Risk losing our town if nothing changes

We need enforcement, intervention, more detox, job training and affordable housing.

Risk losing our town if nothing changes

Every morning at 8 a.m., a volunteer cleanup crew shows up on Whistler Street in Duncan to scour the streets and alleys on the north end of town, into North Cowichan. They are armed with garbage pickers, gloves and masks. They pick up containers full of discarded clothing, drug paraphernalia, garbage and human waste.

They paint over the graffiti and wash blood off of walls; they ask sleepers to move away from business doorways. They are a small army barely holding back the chaos. The fact that citizen volunteers are still cleaning up the streets and not municipal workers is a clear indication municipal governments are not listening.

Why do they have to do this? Because if they did not, it would be intolerable. Whistler Street has lost three businesses. It is hard to keep tenants in nearby rentals because it is too dangerous to go out at night. There are allegedly 22 sex workers plying their trade in Duncan. Panhandlers are everywhere.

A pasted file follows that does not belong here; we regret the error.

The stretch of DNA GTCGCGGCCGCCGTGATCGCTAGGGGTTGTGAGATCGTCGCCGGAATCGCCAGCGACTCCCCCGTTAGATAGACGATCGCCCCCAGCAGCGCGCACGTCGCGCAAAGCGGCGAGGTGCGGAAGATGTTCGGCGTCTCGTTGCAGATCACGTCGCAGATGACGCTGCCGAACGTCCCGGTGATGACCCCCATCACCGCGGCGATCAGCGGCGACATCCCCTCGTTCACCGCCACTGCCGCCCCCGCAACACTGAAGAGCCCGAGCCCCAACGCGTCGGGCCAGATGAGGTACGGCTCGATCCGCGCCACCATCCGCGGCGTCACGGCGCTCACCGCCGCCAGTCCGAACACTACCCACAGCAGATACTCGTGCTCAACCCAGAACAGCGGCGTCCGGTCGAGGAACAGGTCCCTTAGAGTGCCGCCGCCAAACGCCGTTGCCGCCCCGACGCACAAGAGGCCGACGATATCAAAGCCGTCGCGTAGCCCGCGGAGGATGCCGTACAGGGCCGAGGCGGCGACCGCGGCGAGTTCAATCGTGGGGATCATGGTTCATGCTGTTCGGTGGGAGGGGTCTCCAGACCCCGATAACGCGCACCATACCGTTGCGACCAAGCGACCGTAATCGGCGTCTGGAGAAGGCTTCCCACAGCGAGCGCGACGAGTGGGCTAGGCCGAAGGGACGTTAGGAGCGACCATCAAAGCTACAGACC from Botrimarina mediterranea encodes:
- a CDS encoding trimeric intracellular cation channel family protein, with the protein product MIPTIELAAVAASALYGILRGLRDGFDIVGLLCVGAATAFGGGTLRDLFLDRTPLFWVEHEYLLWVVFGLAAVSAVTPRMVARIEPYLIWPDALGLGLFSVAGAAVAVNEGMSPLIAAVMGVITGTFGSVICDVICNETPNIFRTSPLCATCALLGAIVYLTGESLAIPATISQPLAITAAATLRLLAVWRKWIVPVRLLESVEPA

Why so many? People on the street say that they come here because there are few police, if they get arrested, they are out on the street the next day and that people here are very generous. One panhandler, who shall remain nameless, usually makes $400 a day. Others make about $150 a day. This money does not go for food or rent. It is spent on drugs and alcohol.

The public must realize that giving to panhandlers is making the problem worse. Donate to Canadian Mental Health or to Warmland House or to CWAV or the Food Bank or Cowichan Youth Services; organizations that are actually doing something and who could use the donation. Please do not give to individuals. If you do, you are enabling their lifestyle choices, you are not helping them.

The way to stop panhandling is for us to stop giving money to panhandlers and for both municipalities to pass no panhandling bylaws. To solve this problem will take all of us working together. We need enforcement, intervention, more detox, job training and affordable housing. All of the above. But what is being done now is not having an effect. We risk losing our town to a rising wave of addicts and dealers if nothing changes.

Sharon Jackson


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